Currently the four nations of the UK (England, Scotland, Wales and Northern Ireland) are at various stages of re-drafting and implementing policies to re-purpose tackling fuel poverty. This is following on from their collective failure to tackle it via policies committed to in the early 2000’s. As they all struggle to grasp that silver bullet which will crack the ‘wicked problem’ of fuel poverty is it worth reflecting on just what is fuel poverty?
The framing of fuel poverty as a health crisis helps to give the issue its proper place in our modern society, access to heat is a critical factor in many aspects of a good and productive life for those living in the UK. However, we will at some point need to recognise that the use of Energy Performance Certificates (EPCs) as our metric to determine success in “fuel poverty” programmes is somewhat flawed. Fuel poverty occurs when for whatever reason folk can’t have equal access to the range of amenities that we require energy to provide. The consequence of which is some kind of rationing or in some cases just going without. Dr Brenda Boardman had this right over 30 years ago in her book “Fuel poverty: from cold homes to affordable warmth”. The complex problem that we describe as "fuel poverty" is not just an issue about the access to heat. This use of energy is clearly important in a country which spends a significant amount of the year being cold and damp, particularly in Scotland!
The 10th anniversary of the untimely passing of a great champion of the fuel poverty campaign Prof John Chesshire was last Tuesday (10th September). Thinking about John reminded me of an intense and quite determined discussion we had over lunch at the then Energy Efficiency Partnership for Homes (EEPfH) annual conference 2009 at the QEII centre in London. We reflected on the common threads across all the work that was being done at that time to tackle fuel poverty, all the effective “affordable warmth” programmes and such like. John, ever the economist and planner, over the coffee part of the lunch remarked, “Dealing with how people heat their homes is really the easy part and Government policies will push in this direction because it makes sense in many other areas of public policy. However, the real challenge will be how we understand non-heating energy needs and how society resolves to ensure that those on low incomes are not disadvantaged for this.” It is a slight paraphrase, but the gist of what he dropped before cantering out the door for his ubiquitous ciggie before the start of the next session is there.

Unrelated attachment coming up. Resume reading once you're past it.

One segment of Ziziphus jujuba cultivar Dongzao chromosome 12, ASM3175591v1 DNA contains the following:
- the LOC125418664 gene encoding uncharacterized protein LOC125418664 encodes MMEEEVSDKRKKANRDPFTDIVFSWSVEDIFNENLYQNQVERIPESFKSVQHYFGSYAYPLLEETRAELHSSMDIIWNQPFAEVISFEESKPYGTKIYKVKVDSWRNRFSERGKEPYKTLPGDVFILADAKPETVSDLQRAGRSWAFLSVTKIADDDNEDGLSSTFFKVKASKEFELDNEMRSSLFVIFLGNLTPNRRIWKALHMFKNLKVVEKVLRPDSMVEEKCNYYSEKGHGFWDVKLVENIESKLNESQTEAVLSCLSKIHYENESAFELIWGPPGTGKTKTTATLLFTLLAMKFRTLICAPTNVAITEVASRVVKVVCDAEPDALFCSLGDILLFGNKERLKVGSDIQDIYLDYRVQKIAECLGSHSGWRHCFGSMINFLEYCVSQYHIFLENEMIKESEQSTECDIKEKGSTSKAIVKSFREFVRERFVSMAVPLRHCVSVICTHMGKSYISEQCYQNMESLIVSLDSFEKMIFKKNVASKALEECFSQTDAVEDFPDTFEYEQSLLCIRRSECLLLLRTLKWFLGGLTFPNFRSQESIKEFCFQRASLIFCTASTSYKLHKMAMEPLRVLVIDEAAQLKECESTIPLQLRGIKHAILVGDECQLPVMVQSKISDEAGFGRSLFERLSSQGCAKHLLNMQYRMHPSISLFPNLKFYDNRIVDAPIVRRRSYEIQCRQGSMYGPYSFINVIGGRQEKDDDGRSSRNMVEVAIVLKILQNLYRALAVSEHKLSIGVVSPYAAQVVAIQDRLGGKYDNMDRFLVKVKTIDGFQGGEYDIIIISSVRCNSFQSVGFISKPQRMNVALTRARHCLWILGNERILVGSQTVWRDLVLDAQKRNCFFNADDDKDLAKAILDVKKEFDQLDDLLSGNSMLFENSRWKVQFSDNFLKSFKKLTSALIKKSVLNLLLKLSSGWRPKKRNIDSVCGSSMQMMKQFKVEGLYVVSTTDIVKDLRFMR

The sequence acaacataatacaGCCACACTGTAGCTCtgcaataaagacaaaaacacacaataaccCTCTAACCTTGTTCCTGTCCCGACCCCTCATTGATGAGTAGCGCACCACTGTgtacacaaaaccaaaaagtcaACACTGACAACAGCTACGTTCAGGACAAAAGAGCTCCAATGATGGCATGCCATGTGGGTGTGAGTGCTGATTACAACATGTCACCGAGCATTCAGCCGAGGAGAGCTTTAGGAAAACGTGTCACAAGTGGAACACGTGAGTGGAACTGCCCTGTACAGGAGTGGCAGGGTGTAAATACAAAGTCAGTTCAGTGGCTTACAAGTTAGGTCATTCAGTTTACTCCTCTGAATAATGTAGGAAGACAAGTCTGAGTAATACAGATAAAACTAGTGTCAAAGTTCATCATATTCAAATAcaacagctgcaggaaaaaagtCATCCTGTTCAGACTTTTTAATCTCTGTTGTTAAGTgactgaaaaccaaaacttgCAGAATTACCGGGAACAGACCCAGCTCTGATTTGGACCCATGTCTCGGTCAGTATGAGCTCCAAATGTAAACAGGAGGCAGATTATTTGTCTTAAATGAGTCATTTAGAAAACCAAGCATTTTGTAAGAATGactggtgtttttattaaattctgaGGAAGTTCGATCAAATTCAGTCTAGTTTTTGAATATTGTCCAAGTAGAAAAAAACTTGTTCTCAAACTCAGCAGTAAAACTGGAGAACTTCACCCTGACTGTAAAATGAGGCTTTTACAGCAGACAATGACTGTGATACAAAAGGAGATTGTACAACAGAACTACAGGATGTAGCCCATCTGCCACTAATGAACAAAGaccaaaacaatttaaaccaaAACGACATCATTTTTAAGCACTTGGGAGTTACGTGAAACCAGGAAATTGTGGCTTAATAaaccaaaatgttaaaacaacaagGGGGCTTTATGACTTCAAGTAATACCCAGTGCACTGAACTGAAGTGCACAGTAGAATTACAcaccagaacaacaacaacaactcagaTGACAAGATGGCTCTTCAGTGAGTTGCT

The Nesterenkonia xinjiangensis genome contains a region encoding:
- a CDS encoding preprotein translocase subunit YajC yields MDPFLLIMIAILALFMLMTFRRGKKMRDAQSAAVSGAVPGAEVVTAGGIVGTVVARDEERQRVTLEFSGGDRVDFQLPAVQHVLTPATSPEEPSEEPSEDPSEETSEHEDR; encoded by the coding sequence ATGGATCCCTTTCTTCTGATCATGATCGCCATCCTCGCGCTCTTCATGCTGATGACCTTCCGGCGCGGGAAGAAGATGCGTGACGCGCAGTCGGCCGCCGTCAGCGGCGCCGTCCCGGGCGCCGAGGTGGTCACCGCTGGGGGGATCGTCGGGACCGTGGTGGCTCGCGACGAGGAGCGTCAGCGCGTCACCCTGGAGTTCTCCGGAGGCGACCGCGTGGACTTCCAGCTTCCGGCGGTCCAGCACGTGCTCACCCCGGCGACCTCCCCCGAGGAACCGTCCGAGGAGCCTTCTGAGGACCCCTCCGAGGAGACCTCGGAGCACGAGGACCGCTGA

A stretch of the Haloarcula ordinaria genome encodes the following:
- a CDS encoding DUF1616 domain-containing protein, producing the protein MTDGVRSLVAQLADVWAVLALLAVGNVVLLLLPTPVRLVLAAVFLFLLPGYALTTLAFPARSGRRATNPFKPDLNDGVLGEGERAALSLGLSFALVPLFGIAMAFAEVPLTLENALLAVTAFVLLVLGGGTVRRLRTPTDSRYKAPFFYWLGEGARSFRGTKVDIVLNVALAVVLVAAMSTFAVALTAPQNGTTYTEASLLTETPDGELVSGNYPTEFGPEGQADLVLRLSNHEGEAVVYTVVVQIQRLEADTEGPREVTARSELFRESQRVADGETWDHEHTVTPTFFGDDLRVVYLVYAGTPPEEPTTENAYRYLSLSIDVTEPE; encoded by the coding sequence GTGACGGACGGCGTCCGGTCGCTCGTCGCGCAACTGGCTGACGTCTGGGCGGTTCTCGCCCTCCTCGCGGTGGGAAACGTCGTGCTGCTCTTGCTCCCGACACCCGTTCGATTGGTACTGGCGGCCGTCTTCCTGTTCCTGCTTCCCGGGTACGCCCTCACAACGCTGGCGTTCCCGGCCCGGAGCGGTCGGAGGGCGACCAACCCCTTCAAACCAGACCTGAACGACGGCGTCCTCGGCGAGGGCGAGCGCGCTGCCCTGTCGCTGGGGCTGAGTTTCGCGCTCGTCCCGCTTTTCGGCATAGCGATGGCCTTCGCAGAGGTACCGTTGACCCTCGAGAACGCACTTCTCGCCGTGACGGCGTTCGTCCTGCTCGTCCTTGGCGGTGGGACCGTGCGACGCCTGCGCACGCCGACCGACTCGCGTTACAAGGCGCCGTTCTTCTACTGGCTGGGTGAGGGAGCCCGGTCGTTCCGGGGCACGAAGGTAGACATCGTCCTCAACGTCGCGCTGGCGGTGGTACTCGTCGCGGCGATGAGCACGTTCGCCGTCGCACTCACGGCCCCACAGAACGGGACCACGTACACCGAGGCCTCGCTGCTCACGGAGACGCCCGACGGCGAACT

The issue being missed by EPCs and which suffers from the cognitive dissonance of successive policy makers is that the apparent complexity we see around fuel poverty emerges from the reality that people use energy for many amenities at home, what we might refer to as this “non-heating” energy. Some of which are important for health and some of which may appear frivolous to many but which have an inherent value that both maintains and grows our healthy human endeavours. We need to drive fuel poverty policy away from the idea that fixing fuel poverty is getting people just over the existence line; now you can heat your home, now you are not my problem.
It is to this “non-heating” purpose of energy that we will need to focus our minds on in the future. In some ways John was ahead of the game, the heating element of fuel poverty will be tackled with climate change policies, and with the “Climate Emergency” at some significant accelerated pace. However, therein lies the complexity of public policy and one that has already been noted by the Committee on Climate Change (CCC), net zero or just plain zero carbon electricity is NOT free. Achieving ambitious climate change targets will have a disproportionate impact on low income households. Your home may well be “energy efficient” by the methodology of the EPC, but this only assesses the energy used for lighting, space and water heating. The rest of your necessary energy amenities are not included and could be costing you, just not costing the earth any more in the zero carbon future energy network.
19 September 2019